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Maplewood police say investigators have identified suspects in Black Friday Best Buy mass thefts

1December 2021

Police say investigators have identified suspects in three mass “grab-and-run” thefts on Black Friday at Best Best stores in Maplewood, Burnsville and Blaine, and described the crime spree as a “coordinated effort.”

Maplewood police Lt. Joe Steiner, joined by Minnesota Bureau of Criminal Apprehension Superintendent Drew Evans, said officials believe the three incidents were linked. Approximately $7,000 in merchandise was stolen from the Maplewood location, including large flat-screen televisions, tablets and hoverboards. Evans said similar amounts were stolen from the other two stores.

“Through our investigation we’ve learned that the group responsible for the coordinated thefts in Maplewood is also responsible for the thefts just prior to our incident at the Best Buy in Blaine, Minnesota,” Steiner said. “The same group, we’ve learned, is also responsible for mass theft in Burnsville at their Best Buy just after ours.”

No arrests have been made, but Steiner said police have identified “multiple” suspects who live in the Twin Cities. He declined to share a precise number. Police are coordinating efforts and preparing felony theft cases for prosecutors to review next week, Steiner said.

Steiner said Best Buy has provided high-definition video surveillance and still images of the suspects, which will be released to the public in coming days. Police have also received multiple tips.

Evans said merchandise stolen in these types of incidents typically ends up being sold online, but he and Steiner declined to say if any of the items stolen on Black Friday have surfaced.

According to Maplewood police, the Blaine store was hit first on Black Friday. So far, Blaine and Burnsville police have not released new details.

About a dozen shoplifters looted the Maplewood Best Buy store shortly after 8 p.m. According to Maplewood police, the suspects walked in, grabbed high-value merchandise including large televisions and walked out. No one was injured.

Shortly after, a group of 20 to 30 people swarmed a Burnsville Best Buy store and stole items.

“This type of criminal behavior is unacceptable,” Steiner said. “We will hold offenders accountable. We will make arrests and we will submit cases for charging consideration.”

Evans said the BCA is coordinating closely with local law enforcement. While larceny is declining in the state, he said, these types of organized thefts are on the rise.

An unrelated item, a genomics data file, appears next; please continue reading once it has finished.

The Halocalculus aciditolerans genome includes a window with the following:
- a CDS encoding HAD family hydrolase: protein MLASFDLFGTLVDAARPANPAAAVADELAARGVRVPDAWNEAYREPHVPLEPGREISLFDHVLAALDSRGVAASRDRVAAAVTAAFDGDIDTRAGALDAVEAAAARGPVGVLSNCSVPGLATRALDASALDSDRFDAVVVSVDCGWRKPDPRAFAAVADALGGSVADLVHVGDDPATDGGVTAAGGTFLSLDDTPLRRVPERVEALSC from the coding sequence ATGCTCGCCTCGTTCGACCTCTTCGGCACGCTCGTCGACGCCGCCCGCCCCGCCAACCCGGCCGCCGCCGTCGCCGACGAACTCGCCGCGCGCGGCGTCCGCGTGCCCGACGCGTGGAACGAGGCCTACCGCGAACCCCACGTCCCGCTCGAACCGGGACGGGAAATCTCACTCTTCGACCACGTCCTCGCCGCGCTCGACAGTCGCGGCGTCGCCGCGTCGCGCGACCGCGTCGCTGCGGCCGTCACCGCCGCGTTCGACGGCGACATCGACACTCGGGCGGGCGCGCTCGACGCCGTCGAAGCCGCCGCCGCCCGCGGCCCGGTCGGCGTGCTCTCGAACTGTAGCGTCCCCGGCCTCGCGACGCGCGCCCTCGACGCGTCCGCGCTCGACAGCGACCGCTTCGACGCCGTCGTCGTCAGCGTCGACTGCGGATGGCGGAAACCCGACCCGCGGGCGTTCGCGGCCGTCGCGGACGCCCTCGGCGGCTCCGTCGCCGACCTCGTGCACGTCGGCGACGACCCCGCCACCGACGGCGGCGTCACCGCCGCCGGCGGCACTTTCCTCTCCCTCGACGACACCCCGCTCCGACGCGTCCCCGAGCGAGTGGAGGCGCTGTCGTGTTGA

“When these type of large-scale thefts occur, the costs are passed along to all consumers,” Evans said. “We can’t tolerate this type of behavior.”

The Twin Cities thefts follow several other mass robberies recently reported in the United States, including some on Black Friday.

Best Buy is lobbying for a federal law that would make the online reselling of stolen goods more difficult. Earlier last week during a regular earnings announcement, CEO Corie Barry said the retailer is seeing more incidents of organized retail crime, which has started to negatively affect the company’s bottom line. Best Buy said in some instances it is hiring security and locking up some products.

This month, the company is launching a new capability to use QR codes for high-velocity products that are locked up, particularly in areas where there have been more thefts. Instead of waiting for a store employee to unlock the product, the customer will be able to scan the QR code and then go to checkout to pay and pick up the item.

“Our priority has always been and will remain the safety of our people, whether that’s the pandemic, whether that is unruly customers, whether that is outright theft, which is a great deal of what we’re seeing right now,” Barry said on a call with analysts.

Other retailers, including Target, acknowledge organized thefts are on their radar.

“The safety of our guests and team members is Target’s top priority, and our security teams in every store are trained to maintain a safe shopping environment and protect against theft,” Target spokesman Brian Harper-Tibaldo said in a statement. “We invest time and resources in our store leaders and security team members so they can protect themselves and de-escalate potential safety issues. We also work with law enforcement on an ongoing basis to address organized retail crime.”

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